Teacher has introduced more than1,000 kids to ice fishing

Karl Erickson coached a group of first-time ice anglers on the importance of keeping quiet. “Noise scares away fish,” he said. TNS

MINNEAPOLIS — Maryama Hassan was about 10 minutes into her first ice fishing experience when she reached a discouraging conclusion.

“There are no fish here,” the 7th grader pronounced, pointing with authority to the opposite side of Como Lake. “They’re all over there.”

Just then, Karl Erickson arrived and knelt down next to the hole in the ice. He delivered two important lessons.

The first: “Fishing is 99% being patient.” The second was on how to interpret various lights on the display panel of a sonar fish finder.

“See that red line?” he asked. “That’s a fish.” Then he pointed out a second fish that was approaching the artificial bait being dangled just a few feet away by classmate Asli Ali. The youngsters’ exasperation was immediately replaced with anticipation.

Neither fish took the bait, but this isn’t a cliched fish story about the big one that got away. Instead, it’s about the ones that Erickson has reeled in.

Over the last five winters, he estimates that he has introduced more than 1,100 kids to ice fishing by working with schools, community groups and veterans’ family organizations (he served two tours in Iraq with the Minnesota National Guard).

That number includes every student at Higher Ground Academy in St. Paul, where he is a physical education teacher. Starting in January, he has taken the students on fishing excursions, which is how Hassan, Ali and a cadre of their fellow 7th-graders ended up spending a February morning sitting on upside-down plastic pails while intently staring down holes cut into the ice.

“For most of these kids, this is the first time they’ve ever been ice fishing,” Erickson said.

He begins every session by addressing any concerns a newcomer might have.

“I’ve been out on the ice and checked it,” Erickson said. “It’s thick enough to hold a car, and we’re just walking on it.” He makes a safety briefing — “Keep hooks down the hole!” — and then segues into an overview of the sport (for this group, at least, the demonstration of the gas-powered ice auger was particularly captivating).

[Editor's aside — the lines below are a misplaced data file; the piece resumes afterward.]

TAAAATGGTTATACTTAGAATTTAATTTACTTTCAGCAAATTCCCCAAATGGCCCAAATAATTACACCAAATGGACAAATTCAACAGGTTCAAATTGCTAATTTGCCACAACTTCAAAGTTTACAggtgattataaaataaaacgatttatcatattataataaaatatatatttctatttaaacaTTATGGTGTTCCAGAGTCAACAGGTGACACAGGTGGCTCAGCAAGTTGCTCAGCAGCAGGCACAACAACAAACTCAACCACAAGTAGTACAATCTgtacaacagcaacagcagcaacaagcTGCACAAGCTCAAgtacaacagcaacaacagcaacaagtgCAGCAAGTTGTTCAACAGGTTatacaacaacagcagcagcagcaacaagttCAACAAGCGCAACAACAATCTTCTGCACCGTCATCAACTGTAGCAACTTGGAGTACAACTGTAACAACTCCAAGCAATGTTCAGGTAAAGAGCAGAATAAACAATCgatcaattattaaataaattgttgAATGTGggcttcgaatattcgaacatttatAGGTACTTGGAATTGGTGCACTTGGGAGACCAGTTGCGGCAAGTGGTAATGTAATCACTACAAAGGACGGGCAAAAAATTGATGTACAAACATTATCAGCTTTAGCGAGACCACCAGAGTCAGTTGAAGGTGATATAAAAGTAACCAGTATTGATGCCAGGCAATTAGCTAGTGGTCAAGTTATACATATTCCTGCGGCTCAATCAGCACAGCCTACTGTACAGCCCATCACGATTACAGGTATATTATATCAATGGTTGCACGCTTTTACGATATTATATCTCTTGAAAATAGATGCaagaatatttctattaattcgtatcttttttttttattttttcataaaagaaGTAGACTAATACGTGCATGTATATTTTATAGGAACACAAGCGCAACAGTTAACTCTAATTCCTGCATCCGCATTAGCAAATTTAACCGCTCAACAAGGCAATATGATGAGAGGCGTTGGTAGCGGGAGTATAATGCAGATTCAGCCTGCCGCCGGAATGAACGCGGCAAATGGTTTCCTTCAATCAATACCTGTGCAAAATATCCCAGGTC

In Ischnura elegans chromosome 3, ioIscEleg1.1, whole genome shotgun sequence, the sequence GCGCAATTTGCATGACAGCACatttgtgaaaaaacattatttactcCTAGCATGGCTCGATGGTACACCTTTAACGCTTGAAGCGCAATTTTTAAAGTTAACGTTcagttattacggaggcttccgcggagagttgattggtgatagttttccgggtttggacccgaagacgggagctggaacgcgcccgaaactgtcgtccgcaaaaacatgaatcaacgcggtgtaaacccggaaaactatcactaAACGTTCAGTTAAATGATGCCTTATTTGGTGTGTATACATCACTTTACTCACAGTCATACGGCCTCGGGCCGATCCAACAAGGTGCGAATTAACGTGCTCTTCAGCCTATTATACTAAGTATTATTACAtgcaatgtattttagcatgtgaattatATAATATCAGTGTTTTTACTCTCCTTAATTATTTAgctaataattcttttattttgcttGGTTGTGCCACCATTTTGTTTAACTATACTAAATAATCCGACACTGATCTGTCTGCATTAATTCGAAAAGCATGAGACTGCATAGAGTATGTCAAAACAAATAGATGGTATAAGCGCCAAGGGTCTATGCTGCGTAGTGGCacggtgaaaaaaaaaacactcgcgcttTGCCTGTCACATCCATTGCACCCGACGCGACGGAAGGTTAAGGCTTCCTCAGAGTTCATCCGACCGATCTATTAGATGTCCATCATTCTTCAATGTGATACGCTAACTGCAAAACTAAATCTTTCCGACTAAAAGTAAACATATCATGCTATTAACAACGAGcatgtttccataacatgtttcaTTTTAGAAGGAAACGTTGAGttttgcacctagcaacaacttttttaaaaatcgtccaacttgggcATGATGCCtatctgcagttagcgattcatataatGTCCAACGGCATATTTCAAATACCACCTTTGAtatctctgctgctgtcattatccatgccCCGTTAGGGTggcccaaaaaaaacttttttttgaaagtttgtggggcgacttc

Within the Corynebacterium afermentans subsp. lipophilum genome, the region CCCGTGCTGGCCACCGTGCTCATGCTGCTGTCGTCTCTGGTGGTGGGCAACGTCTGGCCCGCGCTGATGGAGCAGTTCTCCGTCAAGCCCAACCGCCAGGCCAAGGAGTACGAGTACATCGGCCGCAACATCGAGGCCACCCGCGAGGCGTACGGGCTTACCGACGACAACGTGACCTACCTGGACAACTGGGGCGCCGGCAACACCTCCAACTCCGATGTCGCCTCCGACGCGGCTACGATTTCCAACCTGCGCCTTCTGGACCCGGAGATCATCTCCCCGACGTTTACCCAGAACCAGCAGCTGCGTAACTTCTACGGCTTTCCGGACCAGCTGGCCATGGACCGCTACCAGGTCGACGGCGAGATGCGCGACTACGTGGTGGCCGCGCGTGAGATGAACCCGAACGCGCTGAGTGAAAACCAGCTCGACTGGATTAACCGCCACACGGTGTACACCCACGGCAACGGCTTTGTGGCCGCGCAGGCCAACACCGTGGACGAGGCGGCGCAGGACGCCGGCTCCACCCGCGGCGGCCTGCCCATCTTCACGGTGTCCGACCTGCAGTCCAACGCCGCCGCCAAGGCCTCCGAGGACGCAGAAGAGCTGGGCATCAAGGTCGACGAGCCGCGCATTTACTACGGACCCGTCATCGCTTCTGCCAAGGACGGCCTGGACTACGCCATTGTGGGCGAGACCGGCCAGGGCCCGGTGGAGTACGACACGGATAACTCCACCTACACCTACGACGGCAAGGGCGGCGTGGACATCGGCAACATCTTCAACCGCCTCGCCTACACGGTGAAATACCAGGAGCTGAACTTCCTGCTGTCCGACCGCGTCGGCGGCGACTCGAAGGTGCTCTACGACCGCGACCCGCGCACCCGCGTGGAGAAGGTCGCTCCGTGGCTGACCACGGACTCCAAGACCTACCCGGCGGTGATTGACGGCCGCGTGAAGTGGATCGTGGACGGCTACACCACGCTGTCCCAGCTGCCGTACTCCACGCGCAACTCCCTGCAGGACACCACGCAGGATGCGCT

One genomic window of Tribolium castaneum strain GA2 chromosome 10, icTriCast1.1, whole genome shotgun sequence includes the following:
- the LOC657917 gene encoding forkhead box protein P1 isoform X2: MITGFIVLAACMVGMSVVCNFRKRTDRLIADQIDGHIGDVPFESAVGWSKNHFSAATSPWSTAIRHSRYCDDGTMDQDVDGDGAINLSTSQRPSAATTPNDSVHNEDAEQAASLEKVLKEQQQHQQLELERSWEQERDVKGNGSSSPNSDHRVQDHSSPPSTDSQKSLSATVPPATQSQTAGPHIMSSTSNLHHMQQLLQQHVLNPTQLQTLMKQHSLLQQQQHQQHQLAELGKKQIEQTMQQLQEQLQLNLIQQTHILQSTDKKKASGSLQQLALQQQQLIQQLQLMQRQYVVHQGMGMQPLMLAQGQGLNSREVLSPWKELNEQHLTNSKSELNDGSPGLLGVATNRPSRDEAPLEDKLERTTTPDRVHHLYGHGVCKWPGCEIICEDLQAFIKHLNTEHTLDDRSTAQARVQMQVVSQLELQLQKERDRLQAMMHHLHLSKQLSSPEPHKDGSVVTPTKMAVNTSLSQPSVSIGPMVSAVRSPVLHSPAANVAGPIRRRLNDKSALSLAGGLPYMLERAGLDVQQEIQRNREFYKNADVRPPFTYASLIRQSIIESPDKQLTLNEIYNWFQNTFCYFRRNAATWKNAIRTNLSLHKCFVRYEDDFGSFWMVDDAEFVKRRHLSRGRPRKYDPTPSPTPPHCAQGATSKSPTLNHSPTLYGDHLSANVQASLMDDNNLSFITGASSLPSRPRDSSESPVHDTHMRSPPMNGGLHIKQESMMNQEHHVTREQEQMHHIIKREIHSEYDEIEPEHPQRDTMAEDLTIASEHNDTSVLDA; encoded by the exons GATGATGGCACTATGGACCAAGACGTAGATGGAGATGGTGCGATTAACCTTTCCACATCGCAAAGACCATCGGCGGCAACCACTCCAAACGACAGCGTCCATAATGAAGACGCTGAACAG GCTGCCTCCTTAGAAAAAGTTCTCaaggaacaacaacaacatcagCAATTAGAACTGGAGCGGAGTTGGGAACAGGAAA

Not every person ends up catching a fish — that’s another lesson — but when one is pulled up, Erickson takes a picture to commemorate the achievement before releasing the fish back into the water.

He isn’t overly worried about the novices’ technique. More important is sharing his enthusiasm for fishing.

“I think the kids can sense that, they pick up on it,” he said of his passion.

Erickson, 35, was introduced to ice fishing much younger than these kids. “When I was 4, I caught a fish in a contest that won a prize,” he said. “That’s the story my dad tells, anyway. I don’t remember any of that.”

The outings aren’t just an excuse for the kids to get out of school, said science teacher Kate Johnson, who was accompanying the group.

“We connect this to science,” she said. “We study ecosystems, environments and learn about the food chain.”

This winter, Erickson got a grant under the state’s No Child Left Inside program for his school to buy five pop-up shelters, fish finders and enough gear for 30 kids.

“I was watching the bill go through the legislature,” he said. “I had my application all typed up, and the minute they opened the link to apply, I sent it. We were one of about 60 (groups that got grants) out of more than 400 applicants.”

Having all that equipment is quite a luxury. Things didn’t start out nearly as smoothly. In 2015, he was working as an aide in a Minneapolis school and put up a sign asking if any kids were interested in an ice fishing outing on Lake Harriet. He had enough gear for two kids; 50 signed up.

“I was calling up everyone I knew,” he said, looking to borrow gear. “I was able to rally my friends, and we got all the equipment.”

They went on to launch Urban Ice Anglers (urbaniceanglers.org and urbaniceanglers), which focuses on “creating equal access to fishing opportunities for those that lack the resources, equipment and fishing experience.”

Erickson hopes that fishing becomes a lifetime activity for the youngsters.

“My dream,” he said, “is that some day, one of these kids will rush up to me to tell me a story about a fish they caught.”

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